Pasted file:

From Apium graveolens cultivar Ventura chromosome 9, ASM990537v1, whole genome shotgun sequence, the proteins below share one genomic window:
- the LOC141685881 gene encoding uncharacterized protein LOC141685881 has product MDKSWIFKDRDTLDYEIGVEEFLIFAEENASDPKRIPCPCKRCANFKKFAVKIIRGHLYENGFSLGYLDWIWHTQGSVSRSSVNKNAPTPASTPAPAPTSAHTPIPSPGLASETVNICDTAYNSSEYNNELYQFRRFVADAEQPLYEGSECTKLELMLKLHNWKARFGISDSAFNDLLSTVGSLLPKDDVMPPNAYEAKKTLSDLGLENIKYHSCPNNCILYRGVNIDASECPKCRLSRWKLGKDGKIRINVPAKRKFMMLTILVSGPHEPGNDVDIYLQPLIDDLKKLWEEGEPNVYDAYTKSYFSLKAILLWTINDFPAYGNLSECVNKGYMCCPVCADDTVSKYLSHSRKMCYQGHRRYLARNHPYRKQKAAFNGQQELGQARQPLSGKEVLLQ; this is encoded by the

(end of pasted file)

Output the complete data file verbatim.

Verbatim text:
From Apium graveolens cultivar Ventura chromosome 9, ASM990537v1, whole genome shotgun sequence, the proteins below share one genomic window:
- the LOC141685881 gene encoding uncharacterized protein LOC141685881 has product MDKSWIFKDRDTLDYEIGVEEFLIFAEENASDPKRIPCPCKRCANFKKFAVKIIRGHLYENGFSLGYLDWIWHTQGSVSRSSVNKNAPTPASTPAPAPTSAHTPIPSPGLASETVNICDTAYNSSEYNNELYQFRRFVADAEQPLYEGSECTKLELMLKLHNWKARFGISDSAFNDLLSTVGSLLPKDDVMPPNAYEAKKTLSDLGLENIKYHSCPNNCILYRGVNIDASECPKCRLSRWKLGKDGKIRINVPAKRKFMMLTILVSGPHEPGNDVDIYLQPLIDDLKKLWEEGEPNVYDAYTKSYFSLKAILLWTINDFPAYGNLSECVNKGYMCCPVCADDTVSKYLSHSRKMCYQGHRRYLARNHPYRKQKAAFNGQQELGQARQPLSGKEVLLQ; this is encoded by the